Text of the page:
Kate/Susan tagged me first, and now Melissa has done her post .... so here goes. I think.
Here are the rules:
Link to the person who tagged you.
Post the rules on your blog.
Write 6 random things about yourself.
Tag 6-ish people at the end of your post.
Let each person know he/she has been tagged.
Let the tagger know when your entry is up.
I've already linked to the ones who've tagged me (see the left-hand column). The rules are already posted (see above). So now here are six (6) random things about me (see below):
1) Thanks to XM and Sirius merging, and (finally ! ! ! !) being able to get the XM "decades" channels, I am now recording the lineup of vintage American Top 40 broadcasts on the weekend. Both '70s on 7 and '80s on 8 air a countdown from this week in whatever year they've chosen. This past weekend, it was 1975 and 1983.
And since we have many of the Sirius/XM channels on Dish Network, they're all set up to record on the DVR (PS - while the signal is all band-compressed and "lossy" on our car receivers, the quality through Dish Network is full-band and it shines). From there I go straight digital into my Sony pro CD recorder. Then I rip 'em into the PC and make MP3 files.
What I like the most about them is the first half of the show, the one where the "lower-charting" singles made their appearances. Usually, while a hit music station might've had 30, 40 or more singles in active rotation at any given time, only the cream of the crop - the biggest hits - made the transition into the "gold library" to be played as oldies. The rest pretty much disappeared.
And that's the magic of AT40, hearing these 'forgotten' hits. They always transport me back to whatever I was doing, thinking, or feeling during that week in time. A #1 hit from the day won't 'take me back', but one that peaked at #32 will do so with warp-speed.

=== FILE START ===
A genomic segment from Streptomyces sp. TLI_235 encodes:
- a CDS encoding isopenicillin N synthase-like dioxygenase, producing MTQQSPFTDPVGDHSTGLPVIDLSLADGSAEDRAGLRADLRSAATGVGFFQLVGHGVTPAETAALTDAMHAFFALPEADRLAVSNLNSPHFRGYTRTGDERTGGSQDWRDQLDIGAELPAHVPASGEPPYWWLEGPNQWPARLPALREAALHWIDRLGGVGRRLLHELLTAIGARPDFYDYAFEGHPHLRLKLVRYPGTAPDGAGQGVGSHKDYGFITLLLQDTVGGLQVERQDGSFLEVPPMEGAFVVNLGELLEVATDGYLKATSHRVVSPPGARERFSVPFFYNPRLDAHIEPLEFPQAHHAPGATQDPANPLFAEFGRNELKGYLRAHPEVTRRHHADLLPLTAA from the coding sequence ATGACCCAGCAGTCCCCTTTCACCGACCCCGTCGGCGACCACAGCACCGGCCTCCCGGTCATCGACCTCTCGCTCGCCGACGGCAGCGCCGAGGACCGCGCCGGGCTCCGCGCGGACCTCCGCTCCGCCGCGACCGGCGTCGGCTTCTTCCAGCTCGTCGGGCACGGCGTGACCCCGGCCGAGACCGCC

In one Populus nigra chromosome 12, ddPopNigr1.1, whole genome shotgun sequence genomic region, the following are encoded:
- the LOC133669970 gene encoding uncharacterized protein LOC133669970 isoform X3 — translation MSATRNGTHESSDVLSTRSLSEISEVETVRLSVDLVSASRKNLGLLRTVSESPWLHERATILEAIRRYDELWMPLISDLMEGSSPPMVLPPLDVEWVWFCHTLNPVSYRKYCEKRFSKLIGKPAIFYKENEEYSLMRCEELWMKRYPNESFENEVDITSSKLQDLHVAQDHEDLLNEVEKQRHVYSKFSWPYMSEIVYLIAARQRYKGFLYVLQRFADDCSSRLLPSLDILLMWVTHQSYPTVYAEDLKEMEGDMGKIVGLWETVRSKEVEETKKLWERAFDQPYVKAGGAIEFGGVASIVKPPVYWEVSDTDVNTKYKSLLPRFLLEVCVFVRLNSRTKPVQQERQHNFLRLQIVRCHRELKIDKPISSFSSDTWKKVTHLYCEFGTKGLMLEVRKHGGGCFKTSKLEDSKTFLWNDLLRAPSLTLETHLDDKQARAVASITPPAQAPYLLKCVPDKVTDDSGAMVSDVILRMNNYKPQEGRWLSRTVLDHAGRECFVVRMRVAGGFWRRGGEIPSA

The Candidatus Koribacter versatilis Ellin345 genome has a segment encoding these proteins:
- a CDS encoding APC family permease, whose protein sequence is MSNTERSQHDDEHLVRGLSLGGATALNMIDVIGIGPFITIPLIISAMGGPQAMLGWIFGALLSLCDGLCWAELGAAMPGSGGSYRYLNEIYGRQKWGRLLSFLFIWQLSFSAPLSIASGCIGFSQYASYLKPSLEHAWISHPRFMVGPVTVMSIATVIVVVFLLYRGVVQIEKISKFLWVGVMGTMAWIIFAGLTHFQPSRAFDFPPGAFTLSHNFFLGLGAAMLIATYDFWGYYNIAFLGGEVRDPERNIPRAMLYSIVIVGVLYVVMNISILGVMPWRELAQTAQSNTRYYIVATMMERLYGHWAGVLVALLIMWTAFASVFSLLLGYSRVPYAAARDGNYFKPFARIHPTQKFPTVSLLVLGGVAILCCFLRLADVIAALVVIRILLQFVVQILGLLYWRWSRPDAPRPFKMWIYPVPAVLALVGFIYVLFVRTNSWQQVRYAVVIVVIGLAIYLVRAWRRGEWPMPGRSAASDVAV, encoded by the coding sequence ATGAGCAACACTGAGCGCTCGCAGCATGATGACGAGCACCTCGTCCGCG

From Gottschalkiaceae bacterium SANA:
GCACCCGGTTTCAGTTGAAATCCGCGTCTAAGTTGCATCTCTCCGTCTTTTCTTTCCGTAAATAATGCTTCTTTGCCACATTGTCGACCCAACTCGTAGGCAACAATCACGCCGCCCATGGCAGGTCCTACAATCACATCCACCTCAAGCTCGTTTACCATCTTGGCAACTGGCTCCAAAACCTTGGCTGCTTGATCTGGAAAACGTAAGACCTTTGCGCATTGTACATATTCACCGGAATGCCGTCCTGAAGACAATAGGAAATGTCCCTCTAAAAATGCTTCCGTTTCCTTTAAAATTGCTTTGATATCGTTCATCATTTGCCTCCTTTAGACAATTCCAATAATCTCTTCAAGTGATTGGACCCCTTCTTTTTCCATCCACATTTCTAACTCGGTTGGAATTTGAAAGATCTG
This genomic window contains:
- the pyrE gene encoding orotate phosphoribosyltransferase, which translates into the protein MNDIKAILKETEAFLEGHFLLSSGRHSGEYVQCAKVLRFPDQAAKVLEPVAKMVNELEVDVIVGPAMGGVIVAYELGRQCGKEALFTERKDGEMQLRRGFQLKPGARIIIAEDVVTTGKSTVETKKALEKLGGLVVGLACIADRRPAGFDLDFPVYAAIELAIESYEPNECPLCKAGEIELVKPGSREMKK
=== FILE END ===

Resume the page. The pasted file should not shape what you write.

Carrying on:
I'm hooked on the classic countdowns. And that's saying something, as I've been a fan of AT40 since first discovering it Sunday nights on WSGN/Birmingham along about 1976. I've built up a nice stockpile of listening, with perhaps half a dozen unheard shows in the chute already.
I'm glad Seraphim enjoys 'em, too, because now on trips westward toward Alabanana or Albaninny, I've become conditioned to want to fire up one of the old shows.
Now then, on with the countdown:
NUMBER TWOOOO!!! I have become addicted to Subway's pepperoni pizza. They're good .... and cheap (the one in the Wally-World on Montgomery Cross Rd. has 'em for $3.89!) ... and, best of all, a reasonable 15 points! The 'base' is prefab, however everything else - mozzarella, pepperoni (or whatever topping[s] you choose) - is all fresh. Did I mention "quick"? Subway locations now have a high-speed toaster, and it'll bring a pizza to perfect temperature in barely 90 seconds. It's good, and isn't greasy like Pizza Hut's 'personal pans.' They're filling, too.
3) I'm getting to the point where I'm bursting with excitement about what lays ahead for me with 54.6-and-counting pounds off my frame. West Virginia is just two months away from right now ... in less than nine weeks, we will be in the warm bosom of her mountainous terrain. And something I missed terribly from my in-shape days was hiking. I remember taking the "hard" trail up to the peak of Pinnacle Mountain west of Little Rock, Ark. That would've been July 1987. There was a nice breeze blowing up there, and - cliched as it may be - I did feel on top of the world. I weighed maybe 180-185 pounds then ... and when I reached the top of Pinnacle, I felt less exhausted than I used to feel after just a couple flights of stairs.
Nettiemac's brag-and-gag™ newsletter (which puts our on-the-cheap effort to shame, thank you) made mention of her walking efforts. Savannah recently had its 10K "bridge run", over the Talmadge Bridge -- that's former Jawja guvnuh Eugene Talmadge, not "Gleck, Talmadge." -- and coming up in April is Charleston's Cooper River Bridge Run. Maybe my mind is writing checks my stamina isn't yet ready to cash, but sitting here right now I really want to do it. (PS to Nettie - wanna meet us for a day of fun?)